Greedy people comments are myopic! Your only looking at the poor examples and throwing trash on the rest with more holy than though slang! Dipnetting is a total mayhem. These folks must be pretty hard up for protein to stand in the current and stick it out there for a fillet or two. And most but not all are very honest and straight up about procedure and recording. I would like to see a little procedure to the process, like a check out line. You know one where everybody leaving the area pulls up and announces there catch to a stationed F&G employee. There bye everybody knows there will be a check out station manned, not necessarily bye a Trooper; but your going to be checked so quit the BS and get in line. Do we need 6, 8, or 10 F&G Troopers infiltrating and sneaking up absent minded folks for revenue enhancement? Because that is what they are doing, they are not designing a system that is somewhat seamless that garners respect of procedure. There is no procedure or routine, just mayhem inviting violation which can be easily fined for extra revenue. That seems to be the rule of thumb for most Alaska DF&G regulations, how can we design this for the maximum window of oprotunity to catch and fine somebody! F&G should manage the resource not the people.

msjinxie
110
Points
msjinxie 07/16/12 - 08:15 am
0
0
I agree with Red Dog

Amen....I could not have said it better Reddog...Greed is probably 75% of the problem here. People from out of state coming here to get salmon, just to ship it elsewhere. If you are knowingly breaking the law, be ready to get nailed. The rest of us who fish for subsistance and DO NOT get over greedy, are the ones suffering. Because of others bad behavior, we all get lumped into the mess just like back in our school days. My suggestion is, don't be greedy, take what you need and that is it. Sorry the State of Alaska can only sustain its resources for so long before it too, becomes obsolete with the rest of the other Lower 48's bad salmon runs. The poor King run proves it is being over fished and needs a second look.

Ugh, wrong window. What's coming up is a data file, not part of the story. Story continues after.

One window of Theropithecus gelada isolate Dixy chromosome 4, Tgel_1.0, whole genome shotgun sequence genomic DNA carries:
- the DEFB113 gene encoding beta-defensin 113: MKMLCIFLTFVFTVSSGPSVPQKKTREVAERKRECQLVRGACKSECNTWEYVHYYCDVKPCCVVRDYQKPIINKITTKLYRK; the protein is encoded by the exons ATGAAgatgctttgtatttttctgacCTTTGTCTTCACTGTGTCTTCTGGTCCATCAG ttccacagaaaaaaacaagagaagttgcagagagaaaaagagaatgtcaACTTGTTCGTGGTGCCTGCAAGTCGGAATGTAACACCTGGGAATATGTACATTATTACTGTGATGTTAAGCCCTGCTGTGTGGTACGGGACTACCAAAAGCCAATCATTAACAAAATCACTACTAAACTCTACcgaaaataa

Watchman on the Wall
2893
Points
Watchman on the Wall 07/16/12 - 08:41 pm
0
0
Watching will amount to

Watching will amount to nothing. What is needed is checking of permits as well as drivers licences & fishing licences for proof of residency, as well as catching those that have no permits.
Try racial profilling for a start even though it will be called such it will produce many illegal fishers and robbers of others rights as in TRUE Alaskan residents.
35+ yr resident and never checked at the dock for halibut until this year, now twice in Homer, so i know that they are out checking many folks for over limits so it should be a hayday of catching illegal dippers.
As for the Main problem with food in Alaska & world wide it's a control thing & the pretend regulations that we were told would help are nothing but a bunch of BS to actually reduce the avalibility of Salmon or Bull moose, not inhance their numbers. But we got Bears.
Food is the next main control item, economics & oil are already controled. But food is that one thing that will force many into illegal actions in order to survive the coming World order if one refuses to join the UNION and it's not gonna be pretty when total control comes for everyone in regard to every aspect of daily life & survival. What a mess we are in.